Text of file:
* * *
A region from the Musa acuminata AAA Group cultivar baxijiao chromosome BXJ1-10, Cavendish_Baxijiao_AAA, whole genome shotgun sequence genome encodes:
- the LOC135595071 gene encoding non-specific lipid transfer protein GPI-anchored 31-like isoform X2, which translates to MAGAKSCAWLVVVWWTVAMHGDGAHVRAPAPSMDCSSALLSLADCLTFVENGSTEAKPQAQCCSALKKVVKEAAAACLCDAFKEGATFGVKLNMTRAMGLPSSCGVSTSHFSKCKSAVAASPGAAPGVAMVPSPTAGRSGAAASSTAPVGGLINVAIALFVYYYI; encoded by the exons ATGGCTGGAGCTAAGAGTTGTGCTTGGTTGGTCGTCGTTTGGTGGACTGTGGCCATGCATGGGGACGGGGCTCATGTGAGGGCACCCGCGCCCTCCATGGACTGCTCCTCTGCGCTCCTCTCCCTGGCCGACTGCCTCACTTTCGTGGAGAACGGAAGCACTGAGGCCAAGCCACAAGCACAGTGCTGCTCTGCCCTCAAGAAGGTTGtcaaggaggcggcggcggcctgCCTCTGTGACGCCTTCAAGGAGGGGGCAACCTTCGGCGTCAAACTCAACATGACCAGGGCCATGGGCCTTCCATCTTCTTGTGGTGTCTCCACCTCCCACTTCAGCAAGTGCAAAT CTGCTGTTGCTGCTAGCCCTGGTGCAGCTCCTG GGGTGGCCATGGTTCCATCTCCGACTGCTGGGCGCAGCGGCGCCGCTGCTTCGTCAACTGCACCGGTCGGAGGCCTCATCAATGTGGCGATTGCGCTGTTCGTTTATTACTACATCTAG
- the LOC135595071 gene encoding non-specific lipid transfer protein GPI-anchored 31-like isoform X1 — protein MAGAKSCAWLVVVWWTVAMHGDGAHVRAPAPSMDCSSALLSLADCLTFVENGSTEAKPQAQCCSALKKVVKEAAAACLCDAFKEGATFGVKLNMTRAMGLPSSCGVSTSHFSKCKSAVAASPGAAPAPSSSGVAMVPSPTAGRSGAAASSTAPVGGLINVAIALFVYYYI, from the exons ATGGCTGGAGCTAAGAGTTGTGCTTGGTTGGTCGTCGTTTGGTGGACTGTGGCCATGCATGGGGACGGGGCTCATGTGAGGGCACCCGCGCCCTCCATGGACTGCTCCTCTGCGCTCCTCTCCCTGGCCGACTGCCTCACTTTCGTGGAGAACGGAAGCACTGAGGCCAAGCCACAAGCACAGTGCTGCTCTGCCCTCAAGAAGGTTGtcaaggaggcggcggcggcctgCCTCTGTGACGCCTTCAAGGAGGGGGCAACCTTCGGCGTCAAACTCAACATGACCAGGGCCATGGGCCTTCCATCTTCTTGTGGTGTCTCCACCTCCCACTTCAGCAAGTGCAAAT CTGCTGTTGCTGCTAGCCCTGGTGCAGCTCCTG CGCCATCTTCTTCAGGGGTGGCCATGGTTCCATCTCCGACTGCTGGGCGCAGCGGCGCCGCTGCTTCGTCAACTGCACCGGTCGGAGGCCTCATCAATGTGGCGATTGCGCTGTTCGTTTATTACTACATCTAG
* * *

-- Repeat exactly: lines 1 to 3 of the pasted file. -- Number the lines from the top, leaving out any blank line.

A region from the Musa acuminata AAA Group cultivar baxijiao chromosome BXJ1-10, Cavendish_Baxijiao_AAA, whole genome shotgun sequence genome encodes:
- the LOC135595071 gene encoding non-specific lipid transfer protein GPI-anchored 31-like isoform X2, which translates to MAGAKSCAWLVVVWWTVAMHGDGAHVRAPAPSMDCSSALLSLADCLTFVENGSTEAKPQAQCCSALKKVVKEAAAACLCDAFKEGATFGVKLNMTRAMGLPSSCGVSTSHFSKCKSAVAASPGAAPGVAMVPSPTAGRSGAAASSTAPVGGLINVAIALFVYYYI; encoded by the exons ATGGCTGGAGCTAAGAGTTGTGCTTGGTTGGTCGTCGTTTGGTGGACTGTGGCCATGCATGGGGACGGGGCTCATGTGAGGGCACCCGCGCCCTCCATGGACTGCTCCTCTGCGCTCCTCTCCCTGGCCGACTGCCTCACTTTCGTGGAGAACGGAAGCACTGAGGCCAAGCCACAAGCACAGTGCTGCTCTGCCCTCAAGAAGGTTGtcaaggaggcggcggcggcctgCCTCTGTGACGCCTTCAAGGAGGGGGCAACCTTCGGCGTCAAACTCAACATGACCAGGGCCATGGGCCTTCCATCTTCTTGTGGTGTCTCCACCTCCCACTTCAGCAAGTGCAAAT CTGCTGTTGCTGCTAGCCCTGGTGCAGCTCCTG GGGTGGCCATGGTTCCATCTCCGACTGCTGGGCGCAGCGGCGCCGCTGCTTCGTCAACTGCACCGGTCGGAGGCCTCATCAATGTGGCGATTGCGCTGTTCGTTTATTACTACATCTAG
- the LOC135595071 gene encoding non-specific lipid transfer protein GPI-anchored 31-like isoform X1 — protein MAGAKSCAWLVVVWWTVAMHGDGAHVRAPAPSMDCSSALLSLADCLTFVENGSTEAKPQAQCCSALKKVVKEAAAACLCDAFKEGATFGVKLNMTRAMGLPSSCGVSTSHFSKCKSAVAASPGAAPAPSSSGVAMVPSPTAGRSGAAASSTAPVGGLINVAIALFVYYYI, from the exons ATGGCTGGAGCTAAGAGTTGTGCTTGGTTGGTCGTCGTTTGGTGGACTGTGGCCATGCATGGGGACGGGGCTCATGTGAGGGCACCCGCGCCCTCCATGGACTGCTCCTCTGCGCTCCTCTCCCTGGCCGACTGCCTCACTTTCGTGGAGAACGGAAGCACTGAGGCCAAGCCACAAGCACAGTGCTGCTCTGCCCTCAAGAAGGTTGtcaaggaggcggcggcggcctgCCTCTGTGACGCCTTCAAGGAGGGGGCAACCTTCGGCGTCAAACTCAACATGACCAGGGCCATGGGCCTTCCATCTTCTTGTGGTGTCTCCACCTCCCACTTCAGCAAGTGCAAAT CTGCTGTTGCTGCTAGCCCTGGTGCAGCTCCTG CGCCATCTTCTTCAGGGGTGGCCATGGTTCCATCTCCGACTGCTGGGCGCAGCGGCGCCGCTGCTTCGTCAACTGCACCGGTCGGAGGCCTCATCAATGTGGCGATTGCGCTGTTCGTTTATTACTACATCTAG